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Post-It Pearls: Observing Patients With Biphasic Anaphylaxis: Emergency Medicine News


biphasic anaphylaxis, epinephrine


How long do you observe emergency department patients with anaphylaxis for a recurrent episode (biphasic anaphylaxis)? This phenomenon occurs in about five percent of patients and can occur at any time during the first 72 hours.

The answer is not clear, but experts generally agree on the higher risk predictors below, which are based on a meta-analysis reporting the recommendations of the Joint Task Force on Practice Parameters 2020. (J Allergy Clin Immunol. 2020; 145[4]: 1082.)

The patient should be given an extended observation period and should be admitted for careful monitoring if any of the following are present:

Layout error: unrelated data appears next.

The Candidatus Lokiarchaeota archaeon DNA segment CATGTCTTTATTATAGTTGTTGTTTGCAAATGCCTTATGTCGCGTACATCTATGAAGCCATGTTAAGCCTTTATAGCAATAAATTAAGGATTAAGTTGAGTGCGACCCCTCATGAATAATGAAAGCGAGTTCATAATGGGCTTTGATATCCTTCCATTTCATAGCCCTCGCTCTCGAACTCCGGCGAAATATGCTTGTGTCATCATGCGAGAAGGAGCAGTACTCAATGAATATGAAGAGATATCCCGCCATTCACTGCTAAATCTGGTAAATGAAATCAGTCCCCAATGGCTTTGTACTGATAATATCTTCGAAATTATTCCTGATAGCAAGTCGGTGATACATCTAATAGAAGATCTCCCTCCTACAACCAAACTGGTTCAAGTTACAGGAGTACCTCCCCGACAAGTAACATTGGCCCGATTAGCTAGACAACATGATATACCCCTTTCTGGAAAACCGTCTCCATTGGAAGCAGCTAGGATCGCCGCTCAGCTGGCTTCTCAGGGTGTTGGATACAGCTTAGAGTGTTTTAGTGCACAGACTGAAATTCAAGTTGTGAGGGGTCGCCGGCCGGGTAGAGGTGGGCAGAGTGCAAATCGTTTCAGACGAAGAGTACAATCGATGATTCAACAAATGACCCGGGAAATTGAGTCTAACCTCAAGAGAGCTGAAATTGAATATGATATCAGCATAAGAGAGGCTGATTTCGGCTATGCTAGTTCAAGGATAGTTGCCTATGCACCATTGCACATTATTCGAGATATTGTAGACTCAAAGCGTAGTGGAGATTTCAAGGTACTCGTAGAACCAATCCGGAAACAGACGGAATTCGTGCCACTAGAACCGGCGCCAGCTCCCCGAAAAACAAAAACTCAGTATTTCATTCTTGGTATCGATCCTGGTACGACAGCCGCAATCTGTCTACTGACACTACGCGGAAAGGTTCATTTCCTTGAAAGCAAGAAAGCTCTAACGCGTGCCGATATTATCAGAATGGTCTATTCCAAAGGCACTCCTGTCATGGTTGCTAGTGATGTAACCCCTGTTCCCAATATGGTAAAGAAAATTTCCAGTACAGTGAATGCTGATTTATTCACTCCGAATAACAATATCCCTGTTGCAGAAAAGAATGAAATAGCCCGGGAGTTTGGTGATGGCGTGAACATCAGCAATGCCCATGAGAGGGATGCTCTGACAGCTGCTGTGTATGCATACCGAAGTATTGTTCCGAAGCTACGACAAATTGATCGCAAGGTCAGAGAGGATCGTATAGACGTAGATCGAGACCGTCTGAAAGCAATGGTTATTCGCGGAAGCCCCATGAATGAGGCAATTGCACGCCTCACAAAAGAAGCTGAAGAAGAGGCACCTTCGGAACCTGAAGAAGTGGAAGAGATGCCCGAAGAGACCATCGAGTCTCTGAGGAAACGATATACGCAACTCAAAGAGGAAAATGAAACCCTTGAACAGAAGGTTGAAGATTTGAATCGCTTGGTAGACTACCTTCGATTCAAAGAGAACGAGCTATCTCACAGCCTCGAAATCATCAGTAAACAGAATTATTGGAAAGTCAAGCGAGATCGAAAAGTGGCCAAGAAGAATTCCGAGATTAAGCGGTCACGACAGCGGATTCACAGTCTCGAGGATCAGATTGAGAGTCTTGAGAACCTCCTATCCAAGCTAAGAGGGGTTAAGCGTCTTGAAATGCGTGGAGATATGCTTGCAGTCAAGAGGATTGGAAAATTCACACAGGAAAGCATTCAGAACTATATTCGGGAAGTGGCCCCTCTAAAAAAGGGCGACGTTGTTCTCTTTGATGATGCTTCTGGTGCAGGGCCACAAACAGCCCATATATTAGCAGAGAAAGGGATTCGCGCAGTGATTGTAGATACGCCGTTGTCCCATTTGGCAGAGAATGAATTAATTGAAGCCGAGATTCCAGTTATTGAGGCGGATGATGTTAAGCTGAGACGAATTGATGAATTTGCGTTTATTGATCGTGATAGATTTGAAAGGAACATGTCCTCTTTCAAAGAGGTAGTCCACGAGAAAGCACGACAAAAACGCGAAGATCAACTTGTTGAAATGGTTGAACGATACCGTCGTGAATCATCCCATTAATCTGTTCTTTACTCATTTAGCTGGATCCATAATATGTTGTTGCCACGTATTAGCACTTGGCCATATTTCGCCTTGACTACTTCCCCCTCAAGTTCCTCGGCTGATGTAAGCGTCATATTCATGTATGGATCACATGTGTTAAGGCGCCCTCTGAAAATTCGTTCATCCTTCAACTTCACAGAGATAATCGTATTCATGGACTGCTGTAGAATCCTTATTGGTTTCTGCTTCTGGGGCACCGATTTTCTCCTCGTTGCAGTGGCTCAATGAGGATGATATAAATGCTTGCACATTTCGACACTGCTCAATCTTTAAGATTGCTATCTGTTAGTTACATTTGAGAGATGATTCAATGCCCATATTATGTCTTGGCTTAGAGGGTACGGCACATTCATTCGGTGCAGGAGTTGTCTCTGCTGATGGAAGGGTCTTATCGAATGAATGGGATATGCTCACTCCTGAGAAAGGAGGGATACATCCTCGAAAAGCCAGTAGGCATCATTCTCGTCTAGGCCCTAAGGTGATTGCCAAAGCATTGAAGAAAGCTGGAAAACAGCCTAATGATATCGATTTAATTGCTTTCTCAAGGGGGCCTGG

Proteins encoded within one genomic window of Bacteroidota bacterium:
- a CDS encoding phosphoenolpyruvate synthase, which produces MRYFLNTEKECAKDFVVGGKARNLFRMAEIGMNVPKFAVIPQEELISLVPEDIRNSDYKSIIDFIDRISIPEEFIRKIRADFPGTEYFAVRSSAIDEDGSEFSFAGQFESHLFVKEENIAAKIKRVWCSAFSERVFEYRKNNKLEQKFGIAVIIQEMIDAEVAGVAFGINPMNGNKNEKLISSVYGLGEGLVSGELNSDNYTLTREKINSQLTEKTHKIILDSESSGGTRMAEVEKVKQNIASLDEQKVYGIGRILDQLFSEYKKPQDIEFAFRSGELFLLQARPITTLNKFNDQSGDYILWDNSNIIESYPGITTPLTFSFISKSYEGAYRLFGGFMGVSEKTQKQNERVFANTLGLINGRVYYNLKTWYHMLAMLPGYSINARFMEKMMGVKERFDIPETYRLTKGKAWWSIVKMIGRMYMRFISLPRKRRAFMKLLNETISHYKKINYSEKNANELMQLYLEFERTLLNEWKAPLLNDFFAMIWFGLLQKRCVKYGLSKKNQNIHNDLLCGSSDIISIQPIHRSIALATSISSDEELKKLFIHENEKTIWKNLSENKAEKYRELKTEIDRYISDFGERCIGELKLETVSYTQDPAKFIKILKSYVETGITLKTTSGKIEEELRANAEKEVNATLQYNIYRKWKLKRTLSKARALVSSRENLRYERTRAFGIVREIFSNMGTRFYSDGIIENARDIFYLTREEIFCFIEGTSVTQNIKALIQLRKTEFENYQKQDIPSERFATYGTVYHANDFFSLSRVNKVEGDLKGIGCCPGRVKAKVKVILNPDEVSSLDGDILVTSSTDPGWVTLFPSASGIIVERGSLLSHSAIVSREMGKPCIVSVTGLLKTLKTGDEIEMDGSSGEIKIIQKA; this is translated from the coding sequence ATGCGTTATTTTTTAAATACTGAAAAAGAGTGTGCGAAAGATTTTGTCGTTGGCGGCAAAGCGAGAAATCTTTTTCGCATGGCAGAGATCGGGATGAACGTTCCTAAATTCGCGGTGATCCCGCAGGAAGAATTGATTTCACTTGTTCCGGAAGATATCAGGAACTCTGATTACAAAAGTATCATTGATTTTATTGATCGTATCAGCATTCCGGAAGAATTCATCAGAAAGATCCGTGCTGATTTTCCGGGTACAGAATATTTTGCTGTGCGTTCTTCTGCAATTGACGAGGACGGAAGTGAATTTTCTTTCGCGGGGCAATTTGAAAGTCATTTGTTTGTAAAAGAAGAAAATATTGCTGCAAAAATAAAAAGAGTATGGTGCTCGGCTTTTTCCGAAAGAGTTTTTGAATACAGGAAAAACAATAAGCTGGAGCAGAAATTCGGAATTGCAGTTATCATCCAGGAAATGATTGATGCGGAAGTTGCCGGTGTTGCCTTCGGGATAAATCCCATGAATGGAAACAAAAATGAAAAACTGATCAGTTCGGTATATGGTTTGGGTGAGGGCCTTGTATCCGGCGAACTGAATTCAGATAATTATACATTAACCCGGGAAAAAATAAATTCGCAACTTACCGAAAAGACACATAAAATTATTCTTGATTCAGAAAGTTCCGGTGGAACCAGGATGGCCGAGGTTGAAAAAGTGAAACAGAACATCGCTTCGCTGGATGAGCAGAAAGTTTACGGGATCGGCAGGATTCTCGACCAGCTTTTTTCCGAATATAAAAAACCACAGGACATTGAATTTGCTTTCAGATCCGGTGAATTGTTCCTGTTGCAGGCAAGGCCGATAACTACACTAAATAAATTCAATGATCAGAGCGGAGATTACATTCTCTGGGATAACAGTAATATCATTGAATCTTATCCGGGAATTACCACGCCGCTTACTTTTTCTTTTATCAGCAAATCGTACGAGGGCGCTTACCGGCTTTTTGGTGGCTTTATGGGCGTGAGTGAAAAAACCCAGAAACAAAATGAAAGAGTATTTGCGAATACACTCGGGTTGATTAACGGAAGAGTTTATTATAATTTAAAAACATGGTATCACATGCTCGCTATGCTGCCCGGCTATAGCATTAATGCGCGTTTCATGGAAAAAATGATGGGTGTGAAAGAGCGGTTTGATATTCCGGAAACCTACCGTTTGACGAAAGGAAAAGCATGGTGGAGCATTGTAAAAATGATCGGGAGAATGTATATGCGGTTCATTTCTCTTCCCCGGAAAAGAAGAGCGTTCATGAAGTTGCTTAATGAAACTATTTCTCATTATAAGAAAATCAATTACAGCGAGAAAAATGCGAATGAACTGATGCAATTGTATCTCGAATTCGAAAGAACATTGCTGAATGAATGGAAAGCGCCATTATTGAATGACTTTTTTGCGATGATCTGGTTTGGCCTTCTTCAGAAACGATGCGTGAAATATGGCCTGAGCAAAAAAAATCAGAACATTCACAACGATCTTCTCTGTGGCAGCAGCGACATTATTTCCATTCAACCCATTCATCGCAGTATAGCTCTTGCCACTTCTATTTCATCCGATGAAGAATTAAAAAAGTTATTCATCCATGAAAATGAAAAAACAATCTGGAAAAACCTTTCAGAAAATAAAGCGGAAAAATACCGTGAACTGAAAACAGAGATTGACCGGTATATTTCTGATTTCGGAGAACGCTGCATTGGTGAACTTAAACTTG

• Severe initial presentation (such as hypotension or an increase in differential pressure> 100 mm Hg) – OR 2.11 (95% CI: 1.23-3.61)
  • More than one dose of epinephrine required on initial presentation – OR 4.82 (95% CI, 2.70-8.58)
  • UpToDate also suggests including patients who “only received epinephrine after a long delay (more than 60 minutes)”.

The literature is not as strong, but also consider these risk factors possibly associated with biphasic anaphylaxis:

  • Drug trigger in children – OR 2.35 (95% CI, 1.16-4.76)
  • Unknown trigger of anaphylaxis – OR 1.63 (95% CI, 1.14-2.33)

Dr Linis the Founder, CEO and Editor-in-Chief of Academic Life in Emergency Medicine ( and professor of emergency medicine at the University of California at San Francisco with interests in teaching the health professions and digital scholarship. Follow her on Instagram@MichelleLinMDand on Twitter@M_Lin.